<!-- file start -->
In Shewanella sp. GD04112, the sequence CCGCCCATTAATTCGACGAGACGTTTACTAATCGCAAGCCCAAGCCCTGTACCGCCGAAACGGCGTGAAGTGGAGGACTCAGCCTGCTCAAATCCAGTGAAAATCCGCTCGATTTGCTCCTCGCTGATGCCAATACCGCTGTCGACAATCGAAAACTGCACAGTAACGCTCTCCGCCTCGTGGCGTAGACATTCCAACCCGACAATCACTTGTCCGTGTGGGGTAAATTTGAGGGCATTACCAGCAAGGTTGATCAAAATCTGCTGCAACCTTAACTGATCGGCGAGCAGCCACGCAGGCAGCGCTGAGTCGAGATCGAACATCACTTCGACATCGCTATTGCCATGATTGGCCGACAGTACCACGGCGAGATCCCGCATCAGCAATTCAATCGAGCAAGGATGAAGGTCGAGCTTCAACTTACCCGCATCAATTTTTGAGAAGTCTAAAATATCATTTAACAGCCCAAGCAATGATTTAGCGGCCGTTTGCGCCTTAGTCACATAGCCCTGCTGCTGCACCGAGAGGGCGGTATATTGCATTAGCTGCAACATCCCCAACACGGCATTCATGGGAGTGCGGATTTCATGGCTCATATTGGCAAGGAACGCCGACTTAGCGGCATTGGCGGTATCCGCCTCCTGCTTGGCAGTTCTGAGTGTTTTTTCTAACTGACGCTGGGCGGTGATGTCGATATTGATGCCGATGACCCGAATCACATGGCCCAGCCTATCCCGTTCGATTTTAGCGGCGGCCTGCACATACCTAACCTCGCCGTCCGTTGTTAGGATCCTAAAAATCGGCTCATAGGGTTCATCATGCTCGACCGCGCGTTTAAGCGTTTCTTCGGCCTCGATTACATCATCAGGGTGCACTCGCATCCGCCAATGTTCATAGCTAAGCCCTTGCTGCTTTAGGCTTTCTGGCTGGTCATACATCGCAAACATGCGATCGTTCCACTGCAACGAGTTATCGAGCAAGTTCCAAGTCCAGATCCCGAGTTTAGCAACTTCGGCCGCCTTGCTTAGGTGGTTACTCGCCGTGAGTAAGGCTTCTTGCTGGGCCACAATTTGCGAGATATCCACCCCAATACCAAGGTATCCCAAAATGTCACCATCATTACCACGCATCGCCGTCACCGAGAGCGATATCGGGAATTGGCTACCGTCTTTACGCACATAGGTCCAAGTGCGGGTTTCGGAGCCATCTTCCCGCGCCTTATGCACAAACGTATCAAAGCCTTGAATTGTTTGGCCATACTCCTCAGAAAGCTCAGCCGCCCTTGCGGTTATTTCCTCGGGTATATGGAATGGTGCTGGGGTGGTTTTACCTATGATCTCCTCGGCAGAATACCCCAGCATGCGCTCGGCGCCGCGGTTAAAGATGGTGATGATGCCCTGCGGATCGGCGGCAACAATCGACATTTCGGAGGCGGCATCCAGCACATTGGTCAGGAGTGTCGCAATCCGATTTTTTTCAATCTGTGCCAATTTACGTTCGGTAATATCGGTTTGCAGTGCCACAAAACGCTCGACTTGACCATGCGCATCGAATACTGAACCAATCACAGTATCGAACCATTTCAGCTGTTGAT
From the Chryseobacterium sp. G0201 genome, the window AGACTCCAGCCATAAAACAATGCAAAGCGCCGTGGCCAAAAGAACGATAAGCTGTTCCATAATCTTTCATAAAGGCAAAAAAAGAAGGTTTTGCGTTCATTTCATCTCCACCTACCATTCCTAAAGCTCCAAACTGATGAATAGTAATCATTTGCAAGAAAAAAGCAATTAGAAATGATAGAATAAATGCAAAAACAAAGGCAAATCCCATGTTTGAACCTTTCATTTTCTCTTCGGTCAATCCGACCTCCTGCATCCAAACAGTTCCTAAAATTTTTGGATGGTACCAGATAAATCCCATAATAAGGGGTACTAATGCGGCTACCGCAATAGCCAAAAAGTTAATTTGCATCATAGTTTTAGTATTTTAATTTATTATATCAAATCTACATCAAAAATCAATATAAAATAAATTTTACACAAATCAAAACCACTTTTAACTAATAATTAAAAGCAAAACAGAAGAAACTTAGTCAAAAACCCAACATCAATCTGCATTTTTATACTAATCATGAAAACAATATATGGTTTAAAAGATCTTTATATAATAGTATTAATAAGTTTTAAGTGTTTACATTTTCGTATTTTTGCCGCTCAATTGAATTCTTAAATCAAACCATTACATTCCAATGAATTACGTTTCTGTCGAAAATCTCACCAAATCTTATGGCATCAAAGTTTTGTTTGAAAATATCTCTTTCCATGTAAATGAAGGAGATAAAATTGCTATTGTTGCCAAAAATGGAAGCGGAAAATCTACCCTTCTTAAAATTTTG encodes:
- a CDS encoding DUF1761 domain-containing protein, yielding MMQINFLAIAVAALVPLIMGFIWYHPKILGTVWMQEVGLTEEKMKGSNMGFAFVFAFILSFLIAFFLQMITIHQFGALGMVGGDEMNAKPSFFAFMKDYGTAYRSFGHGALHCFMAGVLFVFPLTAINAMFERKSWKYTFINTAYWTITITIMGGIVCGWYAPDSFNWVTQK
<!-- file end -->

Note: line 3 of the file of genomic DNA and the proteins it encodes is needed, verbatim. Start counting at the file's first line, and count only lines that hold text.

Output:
- a CDS encoding DUF1761 domain-containing protein, yielding MMQINFLAIAVAALVPLIMGFIWYHPKILGTVWMQEVGLTEEKMKGSNMGFAFVFAFILSFLIAFFLQMITIHQFGALGMVGGDEMNAKPSFFAFMKDYGTAYRSFGHGALHCFMAGVLFVFPLTAINAMFERKSWKYTFINTAYWTITITIMGGIVCGWYAPDSFNWVTQK